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6
Generalized Distribution Functions and an Alternative Approach
to Generalized Planck Radiation Law
Uˇgur TIRNAKLI

, Fevzi B
¨
UY
¨
UKKILIC¸ , Doˇgan DEM
˙
IRHAN
Department of Physics, Faculty of Science,
Ege University 35100, Bornova
˙
Izmir-TURKEY
(February 1, 2008)
In this study, recently introduced generalized distribution functions are
summarized and by using one of these distribution functions, namely gener-
alized Planck distribution, an alternative approach to the generalized Planck
law for the blackbody radiation has been tackled. The expression obtained
is compared with the expression given by C. Tsallis et al. [Phys. Rev. E52,
(1995) 1447], and it is found that this approximate scheme provides bounds
to the exact result, depending on the values of q index.
I. INTRODUCTION
Although the necessity of nonextensive statistical thermodynamics has been very clear
for a long time in many physical systems such as three-dimensional self-gravitating astro-
physical objects [1], black holes and superstrings [2], L´evy-type random walks [3], vortex
problem [4] and dark matter [5] where long-range microscopic interactions are present; an in-
creasing tendency towards nonextensive formalisms keeps growing nowadays, along two lines:
Quantum-Group-like approaches and Generalized Statistical Thermodynamics (GST).
GST is recently introduced by C. Tsallis [6,7] and then the formalism not only has been
applied to numerous concepts of statistical thermodynamics [8-28], but also prosperous for
the physical systems [29-33] where extensive Boltzmann-Gibbs statistics fails. The detailed

e-mail: tirnakli@fenfak.ege.edu.tr
1
reviews of the general aspects of the formalism can be found in [34], and some investigations
of the subject from the mathematical point of view are now available in [35].
The formalism has been based upon two axioms; namely (i) the entropy of the system
is given by [6]
S
q
= −k
1 −

W
i=1
p
q
i
1 −q
(1)
where k is a conventional positive constant, p
i
is the probability of the system to be in a
microstate, W is the total number of configurations of the system and q is a new parameter
which is especially called the Tsallis q-index; (ii) the q-expectation value of an observable O
is given by
¸O)
q
=
W

i=1
p
q
i
O
i
. (2)
On the other hand, GST contains Boltzmann-Gibbs Statistics as a special case when q = 1.
Clearly S
q
is extensive if and only if q = 1 and (1 −q) can be interpreted as the measure of
the lack of extensivity of the system [24].
II. GENERALIZED DISTRIBUTION FUNCTIONS
Amongst the systems handled in the frame of GST, the classical and quantum gases
have been investigated for the first time by two of the authors of the present study and
the results have been presented in two seperate manuscripts [13,14]. In the first paper, the
fractal inspired entropies of the classical and quantum gases have been found by making
use of the statistical weights and the generalized distribution functions have been obtained
by introducing the constraints related to the statistical properties of the particles into the
entropy [13]. In the second paper, the Tsallis entropy have been used for the same purpose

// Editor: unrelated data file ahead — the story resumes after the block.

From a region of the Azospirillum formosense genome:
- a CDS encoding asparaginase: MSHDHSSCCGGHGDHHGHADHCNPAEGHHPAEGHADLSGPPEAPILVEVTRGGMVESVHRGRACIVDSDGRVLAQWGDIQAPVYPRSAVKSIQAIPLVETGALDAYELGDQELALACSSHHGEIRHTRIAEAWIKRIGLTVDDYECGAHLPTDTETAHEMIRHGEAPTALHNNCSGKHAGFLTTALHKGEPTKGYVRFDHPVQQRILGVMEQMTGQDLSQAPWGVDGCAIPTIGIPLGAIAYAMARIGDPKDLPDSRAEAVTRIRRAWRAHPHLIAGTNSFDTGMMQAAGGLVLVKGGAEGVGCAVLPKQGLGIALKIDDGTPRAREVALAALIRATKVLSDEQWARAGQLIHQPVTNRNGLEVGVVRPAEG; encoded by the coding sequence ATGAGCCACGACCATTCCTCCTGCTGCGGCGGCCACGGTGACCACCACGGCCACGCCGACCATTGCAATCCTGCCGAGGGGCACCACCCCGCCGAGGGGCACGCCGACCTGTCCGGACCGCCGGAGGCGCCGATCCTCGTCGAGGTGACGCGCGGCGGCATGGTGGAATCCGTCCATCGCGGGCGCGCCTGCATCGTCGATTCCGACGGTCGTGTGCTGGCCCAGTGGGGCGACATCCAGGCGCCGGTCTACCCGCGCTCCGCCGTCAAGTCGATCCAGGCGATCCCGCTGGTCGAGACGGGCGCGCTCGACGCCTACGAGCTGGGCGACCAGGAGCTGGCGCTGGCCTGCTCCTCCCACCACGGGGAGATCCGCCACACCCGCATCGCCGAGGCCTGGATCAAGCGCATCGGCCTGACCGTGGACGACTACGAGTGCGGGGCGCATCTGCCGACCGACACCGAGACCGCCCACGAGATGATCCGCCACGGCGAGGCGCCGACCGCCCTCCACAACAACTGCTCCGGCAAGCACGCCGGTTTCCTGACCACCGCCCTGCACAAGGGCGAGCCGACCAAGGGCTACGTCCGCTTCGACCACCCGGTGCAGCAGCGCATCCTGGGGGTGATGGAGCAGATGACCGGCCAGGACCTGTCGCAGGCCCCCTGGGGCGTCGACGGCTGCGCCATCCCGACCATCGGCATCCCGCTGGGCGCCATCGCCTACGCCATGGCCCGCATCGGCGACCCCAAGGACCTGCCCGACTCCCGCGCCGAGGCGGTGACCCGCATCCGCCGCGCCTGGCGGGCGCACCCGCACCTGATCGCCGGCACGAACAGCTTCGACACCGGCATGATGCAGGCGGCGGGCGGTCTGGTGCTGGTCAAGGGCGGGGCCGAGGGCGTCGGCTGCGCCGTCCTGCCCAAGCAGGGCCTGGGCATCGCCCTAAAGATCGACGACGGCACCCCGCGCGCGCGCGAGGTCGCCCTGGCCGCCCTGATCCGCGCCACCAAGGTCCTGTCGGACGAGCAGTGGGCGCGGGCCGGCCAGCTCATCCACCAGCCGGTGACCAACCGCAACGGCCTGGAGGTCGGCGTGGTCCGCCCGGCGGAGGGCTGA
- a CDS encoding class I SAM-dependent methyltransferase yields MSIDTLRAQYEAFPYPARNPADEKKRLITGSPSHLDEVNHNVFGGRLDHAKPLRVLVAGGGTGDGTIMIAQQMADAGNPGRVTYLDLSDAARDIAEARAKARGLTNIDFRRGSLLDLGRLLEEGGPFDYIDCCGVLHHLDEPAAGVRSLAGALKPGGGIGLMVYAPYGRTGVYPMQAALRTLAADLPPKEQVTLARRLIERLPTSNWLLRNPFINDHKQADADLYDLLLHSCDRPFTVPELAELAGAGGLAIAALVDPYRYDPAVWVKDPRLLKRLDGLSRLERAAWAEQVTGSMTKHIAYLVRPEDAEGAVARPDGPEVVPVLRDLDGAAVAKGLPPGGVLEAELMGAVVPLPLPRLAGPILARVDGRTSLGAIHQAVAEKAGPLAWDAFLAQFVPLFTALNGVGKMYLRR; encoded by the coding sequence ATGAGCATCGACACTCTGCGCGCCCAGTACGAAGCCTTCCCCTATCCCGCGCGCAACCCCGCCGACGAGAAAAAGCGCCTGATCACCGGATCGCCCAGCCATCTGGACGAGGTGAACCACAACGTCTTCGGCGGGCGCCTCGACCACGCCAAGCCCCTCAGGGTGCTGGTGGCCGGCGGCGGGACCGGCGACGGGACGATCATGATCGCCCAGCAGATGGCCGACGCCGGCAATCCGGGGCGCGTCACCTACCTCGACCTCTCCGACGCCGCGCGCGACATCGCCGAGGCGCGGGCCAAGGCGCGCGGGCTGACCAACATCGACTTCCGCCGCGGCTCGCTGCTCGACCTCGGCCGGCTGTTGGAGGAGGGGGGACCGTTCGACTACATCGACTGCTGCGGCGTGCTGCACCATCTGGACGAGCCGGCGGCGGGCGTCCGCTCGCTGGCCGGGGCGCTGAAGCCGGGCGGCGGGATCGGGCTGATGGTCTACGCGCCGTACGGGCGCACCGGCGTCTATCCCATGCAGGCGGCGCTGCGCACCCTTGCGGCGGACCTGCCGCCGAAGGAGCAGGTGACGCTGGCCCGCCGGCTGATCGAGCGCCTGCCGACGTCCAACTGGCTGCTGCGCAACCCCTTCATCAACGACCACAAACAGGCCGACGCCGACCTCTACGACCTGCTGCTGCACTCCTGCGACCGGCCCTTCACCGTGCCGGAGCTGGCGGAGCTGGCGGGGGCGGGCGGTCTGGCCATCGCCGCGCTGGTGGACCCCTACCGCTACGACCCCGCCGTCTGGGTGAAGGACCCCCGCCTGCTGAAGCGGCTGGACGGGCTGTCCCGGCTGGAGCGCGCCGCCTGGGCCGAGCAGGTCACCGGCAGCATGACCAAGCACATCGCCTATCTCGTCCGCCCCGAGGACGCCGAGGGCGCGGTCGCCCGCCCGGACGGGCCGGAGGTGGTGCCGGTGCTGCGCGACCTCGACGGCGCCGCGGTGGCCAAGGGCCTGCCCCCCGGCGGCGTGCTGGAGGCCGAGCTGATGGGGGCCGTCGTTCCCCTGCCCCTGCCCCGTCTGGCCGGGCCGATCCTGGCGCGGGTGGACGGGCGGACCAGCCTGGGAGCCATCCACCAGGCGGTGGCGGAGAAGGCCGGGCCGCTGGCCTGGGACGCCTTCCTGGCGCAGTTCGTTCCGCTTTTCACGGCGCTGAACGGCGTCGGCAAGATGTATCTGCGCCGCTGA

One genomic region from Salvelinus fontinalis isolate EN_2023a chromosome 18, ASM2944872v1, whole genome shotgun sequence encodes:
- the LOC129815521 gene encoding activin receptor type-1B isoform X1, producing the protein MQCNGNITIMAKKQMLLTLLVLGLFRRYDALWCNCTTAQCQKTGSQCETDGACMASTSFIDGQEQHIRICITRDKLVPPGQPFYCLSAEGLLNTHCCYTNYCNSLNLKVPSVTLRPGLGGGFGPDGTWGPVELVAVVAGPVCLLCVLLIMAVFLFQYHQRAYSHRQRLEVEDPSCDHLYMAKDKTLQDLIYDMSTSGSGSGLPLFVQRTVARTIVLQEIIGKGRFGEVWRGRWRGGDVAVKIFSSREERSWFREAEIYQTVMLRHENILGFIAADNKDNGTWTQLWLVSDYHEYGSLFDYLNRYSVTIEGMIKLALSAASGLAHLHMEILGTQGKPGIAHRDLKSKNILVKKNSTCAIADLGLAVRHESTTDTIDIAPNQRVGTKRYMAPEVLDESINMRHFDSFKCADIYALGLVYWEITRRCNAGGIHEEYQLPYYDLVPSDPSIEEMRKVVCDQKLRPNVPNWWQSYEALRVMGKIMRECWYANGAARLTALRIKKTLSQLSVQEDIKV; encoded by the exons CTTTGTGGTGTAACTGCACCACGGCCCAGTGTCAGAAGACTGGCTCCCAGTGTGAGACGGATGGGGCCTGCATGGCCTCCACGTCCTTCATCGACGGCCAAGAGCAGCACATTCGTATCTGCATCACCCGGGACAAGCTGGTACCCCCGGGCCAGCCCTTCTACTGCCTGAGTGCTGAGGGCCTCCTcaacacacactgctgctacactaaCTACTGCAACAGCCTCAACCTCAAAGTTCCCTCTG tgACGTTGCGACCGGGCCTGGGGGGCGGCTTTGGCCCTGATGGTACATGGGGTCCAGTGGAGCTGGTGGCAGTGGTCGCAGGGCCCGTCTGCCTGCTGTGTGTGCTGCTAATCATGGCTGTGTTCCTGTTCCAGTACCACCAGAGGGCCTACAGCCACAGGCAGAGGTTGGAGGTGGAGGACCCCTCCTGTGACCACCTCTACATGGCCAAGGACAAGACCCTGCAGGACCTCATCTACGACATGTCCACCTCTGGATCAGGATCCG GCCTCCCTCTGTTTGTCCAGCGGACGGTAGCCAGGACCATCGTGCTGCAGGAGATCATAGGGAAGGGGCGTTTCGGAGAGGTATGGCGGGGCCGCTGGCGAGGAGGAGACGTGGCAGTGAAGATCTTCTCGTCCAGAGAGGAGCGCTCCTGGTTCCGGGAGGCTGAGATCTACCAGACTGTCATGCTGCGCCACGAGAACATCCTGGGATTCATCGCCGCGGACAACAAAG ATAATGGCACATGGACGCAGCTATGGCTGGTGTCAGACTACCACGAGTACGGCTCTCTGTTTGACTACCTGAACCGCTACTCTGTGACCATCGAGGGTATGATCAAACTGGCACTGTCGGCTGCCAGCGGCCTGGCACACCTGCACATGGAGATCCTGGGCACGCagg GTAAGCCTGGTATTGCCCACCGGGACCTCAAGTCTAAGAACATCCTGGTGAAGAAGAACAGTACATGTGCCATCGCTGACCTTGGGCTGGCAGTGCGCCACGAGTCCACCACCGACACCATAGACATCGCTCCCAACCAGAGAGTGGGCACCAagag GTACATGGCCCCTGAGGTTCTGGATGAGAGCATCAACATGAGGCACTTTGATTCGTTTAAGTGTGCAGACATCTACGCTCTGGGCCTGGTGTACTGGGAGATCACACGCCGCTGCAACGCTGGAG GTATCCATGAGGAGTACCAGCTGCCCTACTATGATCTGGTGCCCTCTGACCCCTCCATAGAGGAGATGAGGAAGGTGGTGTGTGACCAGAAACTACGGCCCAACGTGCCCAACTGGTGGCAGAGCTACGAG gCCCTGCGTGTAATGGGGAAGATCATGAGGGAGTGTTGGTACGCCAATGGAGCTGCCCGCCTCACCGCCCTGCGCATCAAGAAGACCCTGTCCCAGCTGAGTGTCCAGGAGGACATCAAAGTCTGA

and the same conclusions for the generalized distribution functions have been attained but
in this case the constraints concerned with the statistical properties of the particles have
been introduced in the calculation of the partition functions. However, the factorization
2
of the partition function which was used in this calculations has been the main disputable
point of the approximation. We claim that this approximate procedure provides a bound
to the exact results, depending on the values of q. In order to prove this, let us take a very
simple physical system which could be in bounded or free states with the energy levels A
and B. For this system let us take the inequality
[1 + (1 −q)(A+ B)]
1
1−q
,= [1 + (1 −q)A]
1
1−q
[1 + (1 −q)B]
1
1−q
. (3)
It is easy to rewrite this in exponential form
exp
_
1
1 −q
ln[1 + (1 −q)(A+ B)]
_
,=
exp
_
1
1 −q
ln [1 + (1 −q)A] +
1
1 −q
ln[1 + (1 −q)B]
_
. (4)
After some algebra it is straightforward to find
exp
_
1
1 −q
ln [1 + (1 −q)A+ (1 −q)B]
_
,=
exp
_
1
1 −q
ln
_
1 + (1 −q)A+ (1 −q)B + (1 −q)
2
AB
_
_
(5)
If the left-hand side and right-hand side of this inequality are called ”exact” and ”ap-
proximation” respectively, then it follows that exact>approximation for q > 1 whereas
exact<approximation for q < 1. It must be emphasized that this situation is valid if and
only if the product A.B is positive. In photon case, which is the subject of this study, A
and B, namely energy levels of the system are defined to be hν/kT that is always positive.
In addition to this, an inequality can be derived for the partition function within the
frame of (3). The grand partition function reads :
Z
q
=

{r
i
}
_
1 −β(1 −q)
m

r=1

r
−µ)
_ 1
1−q
, (6)
where ¦r
i
¦ are the elements of the grand canonical ensemble. For the photon case (µ = 0),
the eq.(6) becomes
Z
q
=

{r
i
}
_
1 −β(1 −q)H
{r
i
}
_ 1
1−q
(7)
3
where H
{r
i
}
=

m
r=1
ǫ
r
is the Hamiltonian of the system. Employing the inequality (3),
another inequality for the partition function can be written down as

{r
i
}
[1 −β(1 −q) (ǫ
1
+ + ǫ
m
)]
1
1−q
,=

{r
i
}
[1 −β(1 −q)ǫ
1
]
1
1−q
[1 −β(1 −q)ǫ
m
]
1
1−q
. (8)
Since the free energy is a monotonic function of Z
q
, namely,
F
q
= −
1
β
Z
1−q
q
−1
1 −q
, (9)
it is straightforward to write an inequality for the free energy.
In the frame of the above simple mathematical analysis, it is evident that our approx-
imation scheme provides a lower or upper bound to the exact results, depending on the q
values.
Within this approximation procedure the generalized distribution functions are given by